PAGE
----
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GRAVEYARD OF HONOR (Jingi no hakaba) (director/writer: Kinji Fukasaku; screenwriters: from the novel by Goro Fujita/Tatsuhiko Kamoi/Fumio Konami/Hirô Matsuda; cinematographer: Hanjiro Nakazawa; editor: Osamu Tanaka; music: Toshiaki Tsushima; cast: Tetsuya Watari (Rikio Ishikawa), Tatsuo Umemiya (Kozaburo Imai), Yumi Takigawa (Chieko Ishikawa), Eiji Go (Makoto Sugiura), Noboru Ando (Ryunosuke Nozu), Hajime Hana (Shuzo Kawada), Mikio Narita (Noboru Kajiki), Kunie Tanaka (Katsuji Ozaki), Shingo Yamashiro (Hiroshi Tamura); Runtime: 93; MPAA Rating: NR; producer: Tatsuo Yoshida; Home Vision entertainment; 1975-Japan-in Japanese with English subtitles)
“An amazingly energetic thriller.”

Reviewed by Dennis Schwartz

Japanese cult director Kinji Fukasaku’ (“Battle Royale”) real-life biopic of one of modern Japan’s most notorious yakuzas, Rikio Ishikawa (Tetsuya Watari), is a brutal tale of the sociopath’s quick rise and decline. Co-writers Fukasaku, Tatsuhiko Kamoi, Fumio Konami, and Hirô Matsuda base it on the novel by Goro Fujita. Told in a documentary style it has Riki born in 1924 in rural Mito (as was Fukasaku) and leaving at 16 to become a yakuza in the Kawada family of Tokyo. His gang worked the Shinjuku territory, where they controlled the black market trade. His aggressive attitude made him rise quickly, but his downfall started in the postwar period of 1946 when he got into a foolish dispute with the boss (Hajime Hana) over a gang war he started that cost his gang a fortune. In a sword fight, he seriously injured his boss. It led to him sentenced to a prison term of 18 months and becoming ex-communicated from his yakuza family for 10 years for violating the yakuza code. Upon his prison release, he moved to Osaka and got involved in drugs while living in a flophouse and screwing around with hookers. Unable to resist the lure of the black market in Tokyo, he returns after 18 months (a definite no-no) and gets into a turf argument with his Kawada brother Imai (Tatsuo Umemiya) and slays him and harms his wife. Riki after he’s jumped in 1951 by his gang but survives a brutal attack, turns himself over to the police and is sentenced to 10 years. Before he jumped from the roof of the Fuchu prison in 1956, he wrote on the wall of his cell: “What a laugh! 30 years of madness.”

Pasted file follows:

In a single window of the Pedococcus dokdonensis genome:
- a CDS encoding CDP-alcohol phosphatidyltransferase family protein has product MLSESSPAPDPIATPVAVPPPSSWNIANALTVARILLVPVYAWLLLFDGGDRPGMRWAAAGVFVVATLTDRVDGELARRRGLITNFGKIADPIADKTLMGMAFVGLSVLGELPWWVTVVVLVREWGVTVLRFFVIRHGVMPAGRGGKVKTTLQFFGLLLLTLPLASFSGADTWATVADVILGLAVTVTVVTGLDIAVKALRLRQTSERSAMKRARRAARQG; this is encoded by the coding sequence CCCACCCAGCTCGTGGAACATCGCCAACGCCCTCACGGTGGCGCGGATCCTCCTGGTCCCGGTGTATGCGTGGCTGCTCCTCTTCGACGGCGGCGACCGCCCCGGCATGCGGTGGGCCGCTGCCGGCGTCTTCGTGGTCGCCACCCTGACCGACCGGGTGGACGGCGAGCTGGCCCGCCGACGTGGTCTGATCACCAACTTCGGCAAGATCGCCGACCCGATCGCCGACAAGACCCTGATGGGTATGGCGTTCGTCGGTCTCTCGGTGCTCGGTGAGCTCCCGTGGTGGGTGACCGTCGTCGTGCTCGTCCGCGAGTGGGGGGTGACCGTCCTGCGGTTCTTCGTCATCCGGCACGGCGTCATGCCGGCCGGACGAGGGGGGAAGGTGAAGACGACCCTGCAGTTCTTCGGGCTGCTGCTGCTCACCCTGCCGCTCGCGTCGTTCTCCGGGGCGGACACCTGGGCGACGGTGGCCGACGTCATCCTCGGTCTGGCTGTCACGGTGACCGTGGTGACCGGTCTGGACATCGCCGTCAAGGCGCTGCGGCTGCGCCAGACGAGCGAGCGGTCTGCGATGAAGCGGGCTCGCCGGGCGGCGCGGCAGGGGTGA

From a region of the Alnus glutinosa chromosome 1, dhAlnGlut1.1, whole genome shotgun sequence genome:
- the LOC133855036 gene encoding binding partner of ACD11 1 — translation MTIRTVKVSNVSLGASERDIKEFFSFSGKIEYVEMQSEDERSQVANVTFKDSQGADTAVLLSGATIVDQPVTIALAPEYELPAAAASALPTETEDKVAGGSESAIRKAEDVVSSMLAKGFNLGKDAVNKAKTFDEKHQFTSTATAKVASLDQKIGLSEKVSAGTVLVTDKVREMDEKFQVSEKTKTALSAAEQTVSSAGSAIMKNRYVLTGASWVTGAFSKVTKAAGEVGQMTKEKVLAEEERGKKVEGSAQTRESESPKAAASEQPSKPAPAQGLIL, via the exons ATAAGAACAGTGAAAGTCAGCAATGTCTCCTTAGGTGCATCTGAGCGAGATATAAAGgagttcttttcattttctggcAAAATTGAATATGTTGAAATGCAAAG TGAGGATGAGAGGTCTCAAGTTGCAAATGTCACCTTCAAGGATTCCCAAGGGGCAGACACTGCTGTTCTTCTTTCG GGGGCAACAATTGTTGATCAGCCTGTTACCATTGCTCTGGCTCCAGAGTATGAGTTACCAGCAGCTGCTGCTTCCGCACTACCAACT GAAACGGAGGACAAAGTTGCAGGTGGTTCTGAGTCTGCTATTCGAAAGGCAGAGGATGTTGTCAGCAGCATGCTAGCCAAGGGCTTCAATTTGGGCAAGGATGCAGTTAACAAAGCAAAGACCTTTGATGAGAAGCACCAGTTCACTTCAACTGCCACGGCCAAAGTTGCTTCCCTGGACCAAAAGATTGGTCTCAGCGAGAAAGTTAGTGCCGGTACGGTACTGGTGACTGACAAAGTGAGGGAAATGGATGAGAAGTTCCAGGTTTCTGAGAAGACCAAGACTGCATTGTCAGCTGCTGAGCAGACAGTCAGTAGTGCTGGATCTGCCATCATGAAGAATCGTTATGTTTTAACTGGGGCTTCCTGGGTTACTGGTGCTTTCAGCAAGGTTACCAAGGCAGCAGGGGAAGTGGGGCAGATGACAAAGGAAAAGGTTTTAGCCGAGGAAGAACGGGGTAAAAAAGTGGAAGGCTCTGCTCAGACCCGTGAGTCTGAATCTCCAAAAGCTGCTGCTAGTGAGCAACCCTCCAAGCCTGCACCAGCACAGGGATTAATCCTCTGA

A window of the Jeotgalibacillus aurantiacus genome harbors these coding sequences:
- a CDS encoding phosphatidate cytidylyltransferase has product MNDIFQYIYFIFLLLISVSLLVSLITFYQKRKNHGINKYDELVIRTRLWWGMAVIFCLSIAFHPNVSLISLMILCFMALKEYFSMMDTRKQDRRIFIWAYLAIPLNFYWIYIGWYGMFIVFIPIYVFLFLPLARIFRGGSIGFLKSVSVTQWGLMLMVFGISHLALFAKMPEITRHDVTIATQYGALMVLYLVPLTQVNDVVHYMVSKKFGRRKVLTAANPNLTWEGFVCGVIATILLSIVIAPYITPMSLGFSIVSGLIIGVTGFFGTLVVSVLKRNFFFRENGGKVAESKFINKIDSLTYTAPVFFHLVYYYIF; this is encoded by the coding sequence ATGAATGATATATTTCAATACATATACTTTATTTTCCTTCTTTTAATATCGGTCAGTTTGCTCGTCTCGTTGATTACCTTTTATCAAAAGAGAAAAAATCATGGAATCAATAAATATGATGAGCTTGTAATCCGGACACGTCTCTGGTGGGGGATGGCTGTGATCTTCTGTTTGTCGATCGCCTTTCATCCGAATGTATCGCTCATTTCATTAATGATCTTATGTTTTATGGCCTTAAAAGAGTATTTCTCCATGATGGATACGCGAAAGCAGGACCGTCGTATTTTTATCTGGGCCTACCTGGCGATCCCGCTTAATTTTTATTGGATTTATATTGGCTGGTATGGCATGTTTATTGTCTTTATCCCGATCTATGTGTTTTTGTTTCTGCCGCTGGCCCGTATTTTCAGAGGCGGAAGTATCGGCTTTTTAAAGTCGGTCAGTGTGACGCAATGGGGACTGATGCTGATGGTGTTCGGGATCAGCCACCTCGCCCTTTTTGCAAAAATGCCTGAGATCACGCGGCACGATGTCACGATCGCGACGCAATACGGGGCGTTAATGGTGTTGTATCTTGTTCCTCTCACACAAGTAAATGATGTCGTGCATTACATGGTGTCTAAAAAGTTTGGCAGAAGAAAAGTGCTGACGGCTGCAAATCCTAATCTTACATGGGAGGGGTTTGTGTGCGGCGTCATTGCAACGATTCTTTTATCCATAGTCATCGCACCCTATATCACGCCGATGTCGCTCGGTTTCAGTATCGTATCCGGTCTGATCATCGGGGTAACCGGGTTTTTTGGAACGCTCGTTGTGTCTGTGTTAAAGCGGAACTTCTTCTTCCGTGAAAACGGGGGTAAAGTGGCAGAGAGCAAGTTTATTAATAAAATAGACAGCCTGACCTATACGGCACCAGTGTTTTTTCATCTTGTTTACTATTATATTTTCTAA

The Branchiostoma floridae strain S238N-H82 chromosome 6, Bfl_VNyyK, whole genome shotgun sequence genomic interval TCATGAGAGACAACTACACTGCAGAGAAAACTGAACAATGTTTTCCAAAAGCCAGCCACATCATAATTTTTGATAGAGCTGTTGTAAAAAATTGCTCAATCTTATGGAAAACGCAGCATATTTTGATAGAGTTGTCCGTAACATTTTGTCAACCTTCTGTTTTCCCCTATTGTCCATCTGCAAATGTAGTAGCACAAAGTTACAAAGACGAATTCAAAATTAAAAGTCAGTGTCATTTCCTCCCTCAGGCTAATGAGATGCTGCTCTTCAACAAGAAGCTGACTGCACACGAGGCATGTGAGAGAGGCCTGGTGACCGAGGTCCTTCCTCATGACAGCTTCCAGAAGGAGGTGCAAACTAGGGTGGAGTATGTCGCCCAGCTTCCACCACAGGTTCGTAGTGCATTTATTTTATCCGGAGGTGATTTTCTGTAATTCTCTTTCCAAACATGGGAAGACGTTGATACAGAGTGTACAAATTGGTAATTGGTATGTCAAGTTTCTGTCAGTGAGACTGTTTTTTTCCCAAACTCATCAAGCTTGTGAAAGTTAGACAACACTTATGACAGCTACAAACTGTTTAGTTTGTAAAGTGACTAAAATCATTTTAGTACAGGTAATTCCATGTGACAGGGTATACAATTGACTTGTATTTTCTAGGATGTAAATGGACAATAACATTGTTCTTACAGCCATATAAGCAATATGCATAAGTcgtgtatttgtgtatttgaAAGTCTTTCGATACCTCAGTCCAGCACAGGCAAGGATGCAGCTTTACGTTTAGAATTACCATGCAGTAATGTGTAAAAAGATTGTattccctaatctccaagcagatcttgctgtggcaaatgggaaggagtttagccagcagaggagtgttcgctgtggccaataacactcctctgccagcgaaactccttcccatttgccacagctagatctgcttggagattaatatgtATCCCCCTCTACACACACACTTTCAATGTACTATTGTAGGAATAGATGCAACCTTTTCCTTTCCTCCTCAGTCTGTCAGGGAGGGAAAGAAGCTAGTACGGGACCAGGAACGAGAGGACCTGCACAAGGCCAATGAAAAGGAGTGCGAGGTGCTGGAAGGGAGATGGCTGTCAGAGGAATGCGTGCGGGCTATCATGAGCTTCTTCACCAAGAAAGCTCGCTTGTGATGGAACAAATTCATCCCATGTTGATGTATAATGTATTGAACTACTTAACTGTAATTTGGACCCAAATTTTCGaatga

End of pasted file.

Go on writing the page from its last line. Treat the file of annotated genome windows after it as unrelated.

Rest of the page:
Riki serves as the prototype for the postwar yakuza, reaching legendary status for his reckless ways and whose destruction served as an example of liberation (following the thought process of Fukasaku’s usual theme that losing to the Americans was good because it gave Japan another chance to correct the faults of their past).

Though an unpleasant watch because of the violence, that it offers little substance, and all the scummy characters (the main character is an unsympathetic monster who rapes and beats up hookers, does drugs, glories in ruthlessly violating others and acting amoral, and is never contrite or introspective), it’s still an amazingly energetic thriller told in a forcefully impressive visual way. It does for the yakuza what The Godfather did for the mafia, but leaves even (if possible) a more disturbing portrait. In 2000 it was remade by enfant terrible auteur Takashi Miike, who added a tender love story to offset some of the violence.


Dennis Schwartz: “Ozus’ World Movie Reviews”